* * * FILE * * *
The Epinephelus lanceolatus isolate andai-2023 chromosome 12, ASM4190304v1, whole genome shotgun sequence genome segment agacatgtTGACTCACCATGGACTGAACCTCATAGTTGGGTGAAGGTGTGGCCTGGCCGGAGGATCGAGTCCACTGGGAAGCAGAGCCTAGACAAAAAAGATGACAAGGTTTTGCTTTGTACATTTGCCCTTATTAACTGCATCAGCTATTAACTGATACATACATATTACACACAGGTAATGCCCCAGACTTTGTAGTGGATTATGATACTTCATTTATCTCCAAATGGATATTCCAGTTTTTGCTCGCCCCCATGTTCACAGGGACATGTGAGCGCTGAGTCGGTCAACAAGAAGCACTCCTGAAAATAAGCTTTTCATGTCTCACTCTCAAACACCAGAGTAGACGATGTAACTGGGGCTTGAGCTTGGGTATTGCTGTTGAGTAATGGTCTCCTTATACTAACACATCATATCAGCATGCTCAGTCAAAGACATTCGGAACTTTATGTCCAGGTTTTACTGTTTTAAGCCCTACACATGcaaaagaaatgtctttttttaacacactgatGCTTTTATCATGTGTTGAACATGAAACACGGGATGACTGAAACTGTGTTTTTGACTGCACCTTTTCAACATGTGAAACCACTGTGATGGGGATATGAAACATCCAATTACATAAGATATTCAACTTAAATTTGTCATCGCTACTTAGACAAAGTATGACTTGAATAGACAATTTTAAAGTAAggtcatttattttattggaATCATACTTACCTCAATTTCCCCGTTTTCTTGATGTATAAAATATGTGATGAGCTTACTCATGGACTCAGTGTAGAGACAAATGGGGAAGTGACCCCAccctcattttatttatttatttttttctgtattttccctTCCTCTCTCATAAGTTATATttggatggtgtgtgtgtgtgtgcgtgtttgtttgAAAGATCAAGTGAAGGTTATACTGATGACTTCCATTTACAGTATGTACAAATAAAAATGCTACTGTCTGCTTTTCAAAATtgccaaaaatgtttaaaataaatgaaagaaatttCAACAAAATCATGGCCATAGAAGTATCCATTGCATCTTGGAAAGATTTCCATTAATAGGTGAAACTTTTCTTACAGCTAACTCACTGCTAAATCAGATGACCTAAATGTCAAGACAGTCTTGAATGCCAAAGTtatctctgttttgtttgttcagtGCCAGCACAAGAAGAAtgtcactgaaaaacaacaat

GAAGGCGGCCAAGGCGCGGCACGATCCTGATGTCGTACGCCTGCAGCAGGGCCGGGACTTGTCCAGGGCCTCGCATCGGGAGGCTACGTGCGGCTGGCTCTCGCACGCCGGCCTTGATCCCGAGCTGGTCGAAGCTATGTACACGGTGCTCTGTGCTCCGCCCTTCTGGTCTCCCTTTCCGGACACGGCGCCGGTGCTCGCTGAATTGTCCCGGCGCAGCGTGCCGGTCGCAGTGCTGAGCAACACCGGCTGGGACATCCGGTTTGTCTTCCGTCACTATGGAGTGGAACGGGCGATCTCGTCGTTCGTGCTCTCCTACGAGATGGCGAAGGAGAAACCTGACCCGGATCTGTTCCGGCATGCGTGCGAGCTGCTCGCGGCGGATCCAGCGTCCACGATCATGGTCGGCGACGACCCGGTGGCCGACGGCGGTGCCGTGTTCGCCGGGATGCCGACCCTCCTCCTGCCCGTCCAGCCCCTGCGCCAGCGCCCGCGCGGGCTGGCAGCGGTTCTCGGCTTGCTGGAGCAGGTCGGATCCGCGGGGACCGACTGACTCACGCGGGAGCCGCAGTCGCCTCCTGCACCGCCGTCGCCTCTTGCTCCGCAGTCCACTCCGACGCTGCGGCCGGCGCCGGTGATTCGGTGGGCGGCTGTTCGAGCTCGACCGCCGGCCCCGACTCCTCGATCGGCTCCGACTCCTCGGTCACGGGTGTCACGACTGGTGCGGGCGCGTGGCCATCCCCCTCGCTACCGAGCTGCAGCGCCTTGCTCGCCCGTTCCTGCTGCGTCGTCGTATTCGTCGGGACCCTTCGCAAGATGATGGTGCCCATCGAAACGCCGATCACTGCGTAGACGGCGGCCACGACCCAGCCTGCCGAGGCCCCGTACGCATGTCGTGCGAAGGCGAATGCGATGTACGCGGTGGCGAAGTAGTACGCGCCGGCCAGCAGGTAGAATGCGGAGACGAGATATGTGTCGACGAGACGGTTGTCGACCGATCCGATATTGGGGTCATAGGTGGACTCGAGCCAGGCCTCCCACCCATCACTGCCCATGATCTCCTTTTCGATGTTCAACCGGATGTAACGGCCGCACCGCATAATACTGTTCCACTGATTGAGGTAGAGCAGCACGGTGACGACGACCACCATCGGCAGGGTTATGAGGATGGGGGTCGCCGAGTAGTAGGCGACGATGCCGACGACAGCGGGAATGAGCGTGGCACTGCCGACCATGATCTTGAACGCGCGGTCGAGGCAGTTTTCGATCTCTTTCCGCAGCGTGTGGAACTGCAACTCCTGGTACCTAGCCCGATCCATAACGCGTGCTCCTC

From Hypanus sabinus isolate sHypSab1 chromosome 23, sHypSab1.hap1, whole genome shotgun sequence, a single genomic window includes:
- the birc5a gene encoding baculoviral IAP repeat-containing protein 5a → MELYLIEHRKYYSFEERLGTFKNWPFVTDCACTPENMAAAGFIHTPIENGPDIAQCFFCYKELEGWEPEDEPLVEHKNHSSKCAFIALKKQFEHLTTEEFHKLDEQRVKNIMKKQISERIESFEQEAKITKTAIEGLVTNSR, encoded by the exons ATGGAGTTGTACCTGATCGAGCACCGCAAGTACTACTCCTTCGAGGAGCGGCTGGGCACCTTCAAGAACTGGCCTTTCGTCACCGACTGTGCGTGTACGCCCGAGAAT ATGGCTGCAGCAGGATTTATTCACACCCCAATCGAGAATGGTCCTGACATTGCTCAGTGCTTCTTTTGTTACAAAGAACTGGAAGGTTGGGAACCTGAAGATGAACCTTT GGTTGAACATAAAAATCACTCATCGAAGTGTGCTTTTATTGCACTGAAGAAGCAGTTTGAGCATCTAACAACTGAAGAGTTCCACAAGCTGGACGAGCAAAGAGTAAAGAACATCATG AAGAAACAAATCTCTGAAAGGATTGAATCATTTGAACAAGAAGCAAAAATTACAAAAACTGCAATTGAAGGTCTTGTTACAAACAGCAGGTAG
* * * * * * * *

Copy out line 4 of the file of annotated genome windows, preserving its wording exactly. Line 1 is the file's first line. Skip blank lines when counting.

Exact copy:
- the birc5a gene encoding baculoviral IAP repeat-containing protein 5a → MELYLIEHRKYYSFEERLGTFKNWPFVTDCACTPENMAAAGFIHTPIENGPDIAQCFFCYKELEGWEPEDEPLVEHKNHSSKCAFIALKKQFEHLTTEEFHKLDEQRVKNIMKKQISERIESFEQEAKITKTAIEGLVTNSR, encoded by the exons ATGGAGTTGTACCTGATCGAGCACCGCAAGTACTACTCCTTCGAGGAGCGGCTGGGCACCTTCAAGAACTGGCCTTTCGTCACCGACTGTGCGTGTACGCCCGAGAAT ATGGCTGCAGCAGGATTTATTCACACCCCAATCGAGAATGGTCCTGACATTGCTCAGTGCTTCTTTTGTTACAAAGAACTGGAAGGTTGGGAACCTGAAGATGAACCTTT GGTTGAACATAAAAATCACTCATCGAAGTGTGCTTTTATTGCACTGAAGAAGCAGTTTGAGCATCTAACAACTGAAGAGTTCCACAAGCTGGACGAGCAAAGAGTAAAGAACATCATG AAGAAACAAATCTCTGAAAGGATTGAATCATTTGAACAAGAAGCAAAAATTACAAAAACTGCAATTGAAGGTCTTGTTACAAACAGCAGGTAG